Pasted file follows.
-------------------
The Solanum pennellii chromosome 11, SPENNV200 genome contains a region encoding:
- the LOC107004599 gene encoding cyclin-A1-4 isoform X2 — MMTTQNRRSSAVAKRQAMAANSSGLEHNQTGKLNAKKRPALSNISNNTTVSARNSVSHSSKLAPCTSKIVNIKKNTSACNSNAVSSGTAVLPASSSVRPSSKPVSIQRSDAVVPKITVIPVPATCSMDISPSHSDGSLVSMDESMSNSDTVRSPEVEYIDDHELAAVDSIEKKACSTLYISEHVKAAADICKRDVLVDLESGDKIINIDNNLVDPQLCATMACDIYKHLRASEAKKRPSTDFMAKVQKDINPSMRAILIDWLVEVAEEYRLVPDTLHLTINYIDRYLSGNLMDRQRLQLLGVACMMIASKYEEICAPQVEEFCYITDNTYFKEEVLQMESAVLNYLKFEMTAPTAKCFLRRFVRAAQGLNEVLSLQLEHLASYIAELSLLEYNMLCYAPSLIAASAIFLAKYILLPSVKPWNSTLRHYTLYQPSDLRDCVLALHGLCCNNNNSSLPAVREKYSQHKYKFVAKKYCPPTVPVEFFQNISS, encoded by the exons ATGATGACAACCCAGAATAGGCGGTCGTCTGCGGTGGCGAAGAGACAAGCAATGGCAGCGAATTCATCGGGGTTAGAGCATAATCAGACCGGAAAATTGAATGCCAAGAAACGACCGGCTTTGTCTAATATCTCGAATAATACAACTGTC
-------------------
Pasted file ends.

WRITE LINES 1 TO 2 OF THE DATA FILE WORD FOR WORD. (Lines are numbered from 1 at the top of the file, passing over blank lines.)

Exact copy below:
The Solanum pennellii chromosome 11, SPENNV200 genome contains a region encoding:
- the LOC107004599 gene encoding cyclin-A1-4 isoform X2 — MMTTQNRRSSAVAKRQAMAANSSGLEHNQTGKLNAKKRPALSNISNNTTVSARNSVSHSSKLAPCTSKIVNIKKNTSACNSNAVSSGTAVLPASSSVRPSSKPVSIQRSDAVVPKITVIPVPATCSMDISPSHSDGSLVSMDESMSNSDTVRSPEVEYIDDHELAAVDSIEKKACSTLYISEHVKAAADICKRDVLVDLESGDKIINIDNNLVDPQLCATMACDIYKHLRASEAKKRPSTDFMAKVQKDINPSMRAILIDWLVEVAEEYRLVPDTLHLTINYIDRYLSGNLMDRQRLQLLGVACMMIASKYEEICAPQVEEFCYITDNTYFKEEVLQMESAVLNYLKFEMTAPTAKCFLRRFVRAAQGLNEVLSLQLEHLASYIAELSLLEYNMLCYAPSLIAASAIFLAKYILLPSVKPWNSTLRHYTLYQPSDLRDCVLALHGLCCNNNNSSLPAVREKYSQHKYKFVAKKYCPPTVPVEFFQNISS, encoded by the exons ATGATGACAACCCAGAATAGGCGGTCGTCTGCGGTGGCGAAGAGACAAGCAATGGCAGCGAATTCATCGGGGTTAGAGCATAATCAGACCGGAAAATTGAATGCCAAGAAACGACCGGCTTTGTCTAATATCTCGAATAATACAACTGTC